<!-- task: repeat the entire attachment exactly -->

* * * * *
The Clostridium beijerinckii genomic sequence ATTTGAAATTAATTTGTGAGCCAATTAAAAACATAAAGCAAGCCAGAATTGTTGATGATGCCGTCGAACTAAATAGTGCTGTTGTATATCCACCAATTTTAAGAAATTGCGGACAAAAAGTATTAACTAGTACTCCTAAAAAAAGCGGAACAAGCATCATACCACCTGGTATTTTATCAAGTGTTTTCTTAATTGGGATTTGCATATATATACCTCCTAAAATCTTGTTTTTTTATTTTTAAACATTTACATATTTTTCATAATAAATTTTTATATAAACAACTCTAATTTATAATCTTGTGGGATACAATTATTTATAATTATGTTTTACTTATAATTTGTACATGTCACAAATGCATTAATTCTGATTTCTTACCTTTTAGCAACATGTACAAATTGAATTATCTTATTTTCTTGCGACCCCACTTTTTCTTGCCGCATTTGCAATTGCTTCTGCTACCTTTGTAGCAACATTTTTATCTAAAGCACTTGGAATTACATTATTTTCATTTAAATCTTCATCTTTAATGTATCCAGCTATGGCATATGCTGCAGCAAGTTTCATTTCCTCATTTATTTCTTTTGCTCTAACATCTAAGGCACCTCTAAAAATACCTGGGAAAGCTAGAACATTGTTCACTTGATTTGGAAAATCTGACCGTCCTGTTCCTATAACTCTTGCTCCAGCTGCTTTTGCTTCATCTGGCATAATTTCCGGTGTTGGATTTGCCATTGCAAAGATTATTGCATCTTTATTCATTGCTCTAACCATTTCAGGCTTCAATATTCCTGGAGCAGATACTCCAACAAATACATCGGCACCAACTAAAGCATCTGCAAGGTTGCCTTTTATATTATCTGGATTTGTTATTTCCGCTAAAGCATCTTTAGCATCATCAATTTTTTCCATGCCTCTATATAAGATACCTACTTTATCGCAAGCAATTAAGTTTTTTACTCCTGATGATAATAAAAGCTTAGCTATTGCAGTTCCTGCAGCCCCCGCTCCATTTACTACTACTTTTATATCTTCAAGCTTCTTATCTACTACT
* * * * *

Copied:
The Clostridium beijerinckii genomic sequence ATTTGAAATTAATTTGTGAGCCAATTAAAAACATAAAGCAAGCCAGAATTGTTGATGATGCCGTCGAACTAAATAGTGCTGTTGTATATCCACCAATTTTAAGAAATTGCGGACAAAAAGTATTAACTAGTACTCCTAAAAAAAGCGGAACAAGCATCATACCACCTGGTATTTTATCAAGTGTTTTCTTAATTGGGATTTGCATATATATACCTCCTAAAATCTTGTTTTTTTATTTTTAAACATTTACATATTTTTCATAATAAATTTTTATATAAACAACTCTAATTTATAATCTTGTGGGATACAATTATTTATAATTATGTTTTACTTATAATTTGTACATGTCACAAATGCATTAATTCTGATTTCTTACCTTTTAGCAACATGTACAAATTGAATTATCTTATTTTCTTGCGACCCCACTTTTTCTTGCCGCATTTGCAATTGCTTCTGCTACCTTTGTAGCAACATTTTTATCTAAAGCACTTGGAATTACATTATTTTCATTTAAATCTTCATCTTTAATGTATCCAGCTATGGCATATGCTGCAGCAAGTTTCATTTCCTCATTTATTTCTTTTGCTCTAACATCTAAGGCACCTCTAAAAATACCTGGGAAAGCTAGAACATTGTTCACTTGATTTGGAAAATCTGACCGTCCTGTTCCTATAACTCTTGCTCCAGCTGCTTTTGCTTCATCTGGCATAATTTCCGGTGTTGGATTTGCCATTGCAAAGATTATTGCATCTTTATTCATTGCTCTAACCATTTCAGGCTTCAATATTCCTGGAGCAGATACTCCAACAAATACATCGGCACCAACTAAAGCATCTGCAAGGTTGCCTTTTATATTATCTGGATTTGTTATTTCCGCTAAAGCATCTTTAGCATCATCAATTTTTTCCATGCCTCTATATAAGATACCTACTTTATCGCAAGCAATTAAGTTTTTTACTCCTGATGATAATAAAAGCTTAGCTATTGCAGTTCCTGCAGCCCCCGCTCCATTTACTACTACTTTTATATCTTCAAGCTTCTTATCTACTACT